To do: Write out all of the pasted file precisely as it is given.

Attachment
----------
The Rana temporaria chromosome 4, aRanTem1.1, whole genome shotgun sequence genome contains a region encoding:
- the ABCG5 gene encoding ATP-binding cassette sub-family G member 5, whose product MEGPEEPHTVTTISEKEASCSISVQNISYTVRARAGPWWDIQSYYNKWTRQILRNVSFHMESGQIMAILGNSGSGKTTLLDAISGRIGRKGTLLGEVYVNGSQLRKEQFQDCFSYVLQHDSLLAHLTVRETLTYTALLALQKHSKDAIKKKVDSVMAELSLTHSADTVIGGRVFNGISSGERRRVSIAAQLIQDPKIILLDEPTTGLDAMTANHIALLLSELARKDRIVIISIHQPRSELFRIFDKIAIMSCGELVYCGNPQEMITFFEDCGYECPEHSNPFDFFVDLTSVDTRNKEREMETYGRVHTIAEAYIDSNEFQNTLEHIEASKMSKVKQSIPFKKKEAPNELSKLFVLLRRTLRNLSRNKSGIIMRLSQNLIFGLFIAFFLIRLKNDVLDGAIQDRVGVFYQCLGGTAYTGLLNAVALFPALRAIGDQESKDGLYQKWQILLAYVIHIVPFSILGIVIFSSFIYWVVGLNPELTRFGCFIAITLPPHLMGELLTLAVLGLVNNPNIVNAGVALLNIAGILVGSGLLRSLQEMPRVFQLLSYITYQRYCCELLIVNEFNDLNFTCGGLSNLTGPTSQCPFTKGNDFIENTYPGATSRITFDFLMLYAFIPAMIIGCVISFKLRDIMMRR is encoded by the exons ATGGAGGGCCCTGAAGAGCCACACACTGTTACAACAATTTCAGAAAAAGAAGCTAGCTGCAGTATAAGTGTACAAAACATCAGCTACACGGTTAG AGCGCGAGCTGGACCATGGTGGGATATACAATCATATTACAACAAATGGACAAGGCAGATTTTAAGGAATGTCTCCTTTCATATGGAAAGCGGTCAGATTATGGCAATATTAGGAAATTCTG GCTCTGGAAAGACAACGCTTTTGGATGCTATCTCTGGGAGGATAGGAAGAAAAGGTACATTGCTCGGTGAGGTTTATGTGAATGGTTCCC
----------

The Rana temporaria chromosome 4, aRanTem1.1, whole genome shotgun sequence genome contains a region encoding:
- the ABCG5 gene encoding ATP-binding cassette sub-family G member 5, whose product MEGPEEPHTVTTISEKEASCSISVQNISYTVRARAGPWWDIQSYYNKWTRQILRNVSFHMESGQIMAILGNSGSGKTTLLDAISGRIGRKGTLLGEVYVNGSQLRKEQFQDCFSYVLQHDSLLAHLTVRETLTYTALLALQKHSKDAIKKKVDSVMAELSLTHSADTVIGGRVFNGISSGERRRVSIAAQLIQDPKIILLDEPTTGLDAMTANHIALLLSELARKDRIVIISIHQPRSELFRIFDKIAIMSCGELVYCGNPQEMITFFEDCGYECPEHSNPFDFFVDLTSVDTRNKEREMETYGRVHTIAEAYIDSNEFQNTLEHIEASKMSKVKQSIPFKKKEAPNELSKLFVLLRRTLRNLSRNKSGIIMRLSQNLIFGLFIAFFLIRLKNDVLDGAIQDRVGVFYQCLGGTAYTGLLNAVALFPALRAIGDQESKDGLYQKWQILLAYVIHIVPFSILGIVIFSSFIYWVVGLNPELTRFGCFIAITLPPHLMGELLTLAVLGLVNNPNIVNAGVALLNIAGILVGSGLLRSLQEMPRVFQLLSYITYQRYCCELLIVNEFNDLNFTCGGLSNLTGPTSQCPFTKGNDFIENTYPGATSRITFDFLMLYAFIPAMIIGCVISFKLRDIMMRR is encoded by the exons ATGGAGGGCCCTGAAGAGCCACACACTGTTACAACAATTTCAGAAAAAGAAGCTAGCTGCAGTATAAGTGTACAAAACATCAGCTACACGGTTAG AGCGCGAGCTGGACCATGGTGGGATATACAATCATATTACAACAAATGGACAAGGCAGATTTTAAGGAATGTCTCCTTTCATATGGAAAGCGGTCAGATTATGGCAATATTAGGAAATTCTG GCTCTGGAAAGACAACGCTTTTGGATGCTATCTCTGGGAGGATAGGAAGAAAAGGTACATTGCTCGGTGAGGTTTATGTGAATGGTTCCC